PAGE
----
Carrie Furnace Serves As Setting For Scene In ‘Out Of The Furnace’
BRADDOCK (KDKA) – The Carrie furnace is roaring again, but this time, it’s a movie.
The rusted reminder of Pittsburgh’s steel heritage is the backdrop for a fight scene in a film called “Out of the Furnace.”
“These are Carrie furnaces numbers six and seven that operated from 1907 to 1978,” Ron Baraff said.
He is museum director for the Rivers of Steel Heritage Area. The non-profit, which conducts tours of the old iron plant, is leasing the area to the visitors from Hollywood.
“It’s been kind of hectic, at times. It’s a lot of folks on the site,” he said, “But the main thing is they’ve been really, really, really respectful of what this site is.”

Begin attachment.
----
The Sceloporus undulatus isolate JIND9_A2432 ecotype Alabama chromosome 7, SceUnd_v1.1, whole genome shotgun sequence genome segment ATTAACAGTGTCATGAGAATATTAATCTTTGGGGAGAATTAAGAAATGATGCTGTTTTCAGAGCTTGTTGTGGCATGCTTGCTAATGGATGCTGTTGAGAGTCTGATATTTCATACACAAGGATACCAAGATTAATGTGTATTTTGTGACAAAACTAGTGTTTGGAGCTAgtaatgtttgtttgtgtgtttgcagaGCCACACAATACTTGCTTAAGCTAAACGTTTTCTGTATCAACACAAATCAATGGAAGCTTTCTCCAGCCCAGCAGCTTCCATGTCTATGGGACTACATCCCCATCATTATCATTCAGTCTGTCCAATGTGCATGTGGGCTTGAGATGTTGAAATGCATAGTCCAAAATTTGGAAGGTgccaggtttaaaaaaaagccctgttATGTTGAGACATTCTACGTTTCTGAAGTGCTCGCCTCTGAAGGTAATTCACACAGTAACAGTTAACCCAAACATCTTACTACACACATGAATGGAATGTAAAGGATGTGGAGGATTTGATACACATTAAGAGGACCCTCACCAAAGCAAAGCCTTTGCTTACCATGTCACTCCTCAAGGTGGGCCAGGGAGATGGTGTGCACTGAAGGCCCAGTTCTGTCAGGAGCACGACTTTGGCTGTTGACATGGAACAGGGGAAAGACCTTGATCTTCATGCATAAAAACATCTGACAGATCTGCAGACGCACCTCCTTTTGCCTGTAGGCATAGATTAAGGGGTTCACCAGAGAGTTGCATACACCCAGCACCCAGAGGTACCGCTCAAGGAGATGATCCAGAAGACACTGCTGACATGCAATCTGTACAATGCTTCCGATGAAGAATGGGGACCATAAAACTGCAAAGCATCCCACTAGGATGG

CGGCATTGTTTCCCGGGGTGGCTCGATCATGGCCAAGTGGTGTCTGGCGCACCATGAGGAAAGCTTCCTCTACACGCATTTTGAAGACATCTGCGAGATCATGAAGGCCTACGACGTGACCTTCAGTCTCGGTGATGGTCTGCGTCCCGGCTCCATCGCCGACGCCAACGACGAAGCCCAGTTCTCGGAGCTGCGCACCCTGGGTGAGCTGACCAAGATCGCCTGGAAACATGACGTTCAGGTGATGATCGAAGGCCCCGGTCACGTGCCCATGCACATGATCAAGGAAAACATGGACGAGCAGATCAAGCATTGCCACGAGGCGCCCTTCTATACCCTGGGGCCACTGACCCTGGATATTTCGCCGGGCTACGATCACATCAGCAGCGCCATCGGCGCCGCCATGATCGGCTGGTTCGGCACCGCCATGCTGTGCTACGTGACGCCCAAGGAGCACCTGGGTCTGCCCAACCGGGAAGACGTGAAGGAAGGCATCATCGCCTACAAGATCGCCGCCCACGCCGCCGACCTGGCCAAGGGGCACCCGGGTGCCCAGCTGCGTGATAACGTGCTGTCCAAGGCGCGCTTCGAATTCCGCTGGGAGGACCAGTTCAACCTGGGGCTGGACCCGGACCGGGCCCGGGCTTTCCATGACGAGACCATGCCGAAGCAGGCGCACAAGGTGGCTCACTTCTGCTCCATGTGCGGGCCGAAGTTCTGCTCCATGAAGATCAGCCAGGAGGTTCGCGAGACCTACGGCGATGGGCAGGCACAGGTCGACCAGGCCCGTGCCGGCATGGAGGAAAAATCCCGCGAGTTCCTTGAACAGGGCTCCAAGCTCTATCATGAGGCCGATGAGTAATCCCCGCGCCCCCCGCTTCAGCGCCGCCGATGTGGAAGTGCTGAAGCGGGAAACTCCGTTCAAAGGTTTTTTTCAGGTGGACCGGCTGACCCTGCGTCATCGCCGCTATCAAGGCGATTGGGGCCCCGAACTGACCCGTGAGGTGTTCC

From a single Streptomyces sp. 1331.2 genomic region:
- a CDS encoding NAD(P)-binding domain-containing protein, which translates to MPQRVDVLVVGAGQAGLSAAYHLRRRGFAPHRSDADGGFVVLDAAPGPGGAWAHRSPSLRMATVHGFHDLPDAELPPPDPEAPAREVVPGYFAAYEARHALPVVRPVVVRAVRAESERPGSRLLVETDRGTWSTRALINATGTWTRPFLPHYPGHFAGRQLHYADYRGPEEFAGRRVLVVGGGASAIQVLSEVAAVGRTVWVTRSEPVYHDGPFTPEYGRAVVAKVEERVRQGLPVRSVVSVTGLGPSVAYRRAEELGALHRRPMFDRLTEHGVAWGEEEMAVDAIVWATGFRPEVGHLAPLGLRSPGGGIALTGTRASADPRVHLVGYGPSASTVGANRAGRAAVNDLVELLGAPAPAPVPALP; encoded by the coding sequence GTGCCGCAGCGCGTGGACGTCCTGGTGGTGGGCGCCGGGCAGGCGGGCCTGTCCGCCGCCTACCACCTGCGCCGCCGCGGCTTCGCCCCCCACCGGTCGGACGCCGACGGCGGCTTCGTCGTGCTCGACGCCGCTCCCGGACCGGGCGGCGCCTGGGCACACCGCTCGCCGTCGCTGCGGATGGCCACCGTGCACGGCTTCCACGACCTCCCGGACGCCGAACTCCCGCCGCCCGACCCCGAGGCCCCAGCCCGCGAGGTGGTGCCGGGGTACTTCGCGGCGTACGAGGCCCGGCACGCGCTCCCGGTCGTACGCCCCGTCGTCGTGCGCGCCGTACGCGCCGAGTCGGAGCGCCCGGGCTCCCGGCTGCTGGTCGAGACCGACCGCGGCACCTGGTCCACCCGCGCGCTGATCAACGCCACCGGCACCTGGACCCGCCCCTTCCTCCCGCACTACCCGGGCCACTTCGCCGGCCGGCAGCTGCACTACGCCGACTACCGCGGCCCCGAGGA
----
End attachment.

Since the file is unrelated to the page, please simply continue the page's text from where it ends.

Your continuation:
Producer Michael Ireland is a self-proclaimed history buff.
“What’s remarkable about this place is that this is just a small footprint of what used to be here,” he said. “The fact that it used to be so much more expansive and stretched all the way to the trestle bridge where we also shot is just amazing.”
Unlike many other films, in which this region masqueraded as someplace else, in this case, what you see is what you get.
In his quest for authenticity, director Scott Cooper even shot scenes at Hidy’s Cafe in Braddock. He also wrote the script. He was captivated by this region during a previous movie shoot.
The film provides lobs for local freelancers, Rivers of Steel gets funding for Carrie furnace upgrades, and Pittsburgh is portrayed as Pittsburgh. It’s a win-win-win.
“A good movie promoting this region making this region look good and feel good and be presented as itself – you can’t ask for anything more,” Baraff said.